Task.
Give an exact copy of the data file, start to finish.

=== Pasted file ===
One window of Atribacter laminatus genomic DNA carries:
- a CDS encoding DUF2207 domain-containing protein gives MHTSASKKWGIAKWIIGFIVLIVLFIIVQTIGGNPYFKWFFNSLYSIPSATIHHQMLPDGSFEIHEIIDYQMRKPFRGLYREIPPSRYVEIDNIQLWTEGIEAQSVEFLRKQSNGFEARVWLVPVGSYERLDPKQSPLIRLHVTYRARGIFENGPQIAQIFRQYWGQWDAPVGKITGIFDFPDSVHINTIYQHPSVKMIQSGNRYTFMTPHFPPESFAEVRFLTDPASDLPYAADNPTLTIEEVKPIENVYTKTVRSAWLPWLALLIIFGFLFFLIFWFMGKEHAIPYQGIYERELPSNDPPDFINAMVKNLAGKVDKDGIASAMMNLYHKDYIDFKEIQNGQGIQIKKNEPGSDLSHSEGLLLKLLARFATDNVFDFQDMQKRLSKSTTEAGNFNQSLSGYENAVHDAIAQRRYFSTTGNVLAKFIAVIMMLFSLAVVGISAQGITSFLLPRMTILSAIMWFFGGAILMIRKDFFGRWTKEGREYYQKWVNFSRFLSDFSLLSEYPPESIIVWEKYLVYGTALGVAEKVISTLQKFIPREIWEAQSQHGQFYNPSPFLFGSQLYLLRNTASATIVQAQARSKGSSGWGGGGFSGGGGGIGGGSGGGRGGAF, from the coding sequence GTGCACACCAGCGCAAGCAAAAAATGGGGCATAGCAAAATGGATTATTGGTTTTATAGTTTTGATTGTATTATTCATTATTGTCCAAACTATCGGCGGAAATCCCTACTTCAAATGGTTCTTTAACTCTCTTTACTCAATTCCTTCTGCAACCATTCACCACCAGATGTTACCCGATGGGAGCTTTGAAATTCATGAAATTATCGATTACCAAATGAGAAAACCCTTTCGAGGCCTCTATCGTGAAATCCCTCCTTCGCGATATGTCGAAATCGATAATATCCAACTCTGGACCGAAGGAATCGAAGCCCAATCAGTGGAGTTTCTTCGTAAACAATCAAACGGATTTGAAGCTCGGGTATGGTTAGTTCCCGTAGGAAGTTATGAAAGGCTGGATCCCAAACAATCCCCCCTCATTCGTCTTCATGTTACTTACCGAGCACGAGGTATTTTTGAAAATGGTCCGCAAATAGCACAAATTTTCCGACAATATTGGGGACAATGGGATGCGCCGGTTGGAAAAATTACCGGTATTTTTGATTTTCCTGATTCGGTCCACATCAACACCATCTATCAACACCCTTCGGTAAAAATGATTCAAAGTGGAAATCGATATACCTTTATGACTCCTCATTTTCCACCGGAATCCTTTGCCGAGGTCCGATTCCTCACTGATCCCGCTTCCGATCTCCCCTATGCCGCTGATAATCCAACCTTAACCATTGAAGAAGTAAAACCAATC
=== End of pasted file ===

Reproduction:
One window of Atribacter laminatus genomic DNA carries:
- a CDS encoding DUF2207 domain-containing protein gives MHTSASKKWGIAKWIIGFIVLIVLFIIVQTIGGNPYFKWFFNSLYSIPSATIHHQMLPDGSFEIHEIIDYQMRKPFRGLYREIPPSRYVEIDNIQLWTEGIEAQSVEFLRKQSNGFEARVWLVPVGSYERLDPKQSPLIRLHVTYRARGIFENGPQIAQIFRQYWGQWDAPVGKITGIFDFPDSVHINTIYQHPSVKMIQSGNRYTFMTPHFPPESFAEVRFLTDPASDLPYAADNPTLTIEEVKPIENVYTKTVRSAWLPWLALLIIFGFLFFLIFWFMGKEHAIPYQGIYERELPSNDPPDFINAMVKNLAGKVDKDGIASAMMNLYHKDYIDFKEIQNGQGIQIKKNEPGSDLSHSEGLLLKLLARFATDNVFDFQDMQKRLSKSTTEAGNFNQSLSGYENAVHDAIAQRRYFSTTGNVLAKFIAVIMMLFSLAVVGISAQGITSFLLPRMTILSAIMWFFGGAILMIRKDFFGRWTKEGREYYQKWVNFSRFLSDFSLLSEYPPESIIVWEKYLVYGTALGVAEKVISTLQKFIPREIWEAQSQHGQFYNPSPFLFGSQLYLLRNTASATIVQAQARSKGSSGWGGGGFSGGGGGIGGGSGGGRGGAF, from the coding sequence GTGCACACCAGCGCAAGCAAAAAATGGGGCATAGCAAAATGGATTATTGGTTTTATAGTTTTGATTGTATTATTCATTATTGTCCAAACTATCGGCGGAAATCCCTACTTCAAATGGTTCTTTAACTCTCTTTACTCAATTCCTTCTGCAACCATTCACCACCAGATGTTACCCGATGGGAGCTTTGAAATTCATGAAATTATCGATTACCAAATGAGAAAACCCTTTCGAGGCCTCTATCGTGAAATCCCTCCTTCGCGATATGTCGAAATCGATAATATCCAACTCTGGACCGAAGGAATCGAAGCCCAATCAGTGGAGTTTCTTCGTAAACAATCAAACGGATTTGAAGCTCGGGTATGGTTAGTTCCCGTAGGAAGTTATGAAAGGCTGGATCCCAAACAATCCCCCCTCATTCGTCTTCATGTTACTTACCGAGCACGAGGTATTTTTGAAAATGGTCCGCAAATAGCACAAATTTTCCGACAATATTGGGGACAATGGGATGCGCCGGTTGGAAAAATTACCGGTATTTTTGATTTTCCTGATTCGGTCCACATCAACACCATCTATCAACACCCTTCGGTAAAAATGATTCAAAGTGGAAATCGATATACCTTTATGACTCCTCATTTTCCACCGGAATCCTTTGCCGAGGTCCGATTCCTCACTGATCCCGCTTCCGATCTCCCCTATGCCGCTGATAATCCAACCTTAACCATTGAAGAAGTAAAACCAATC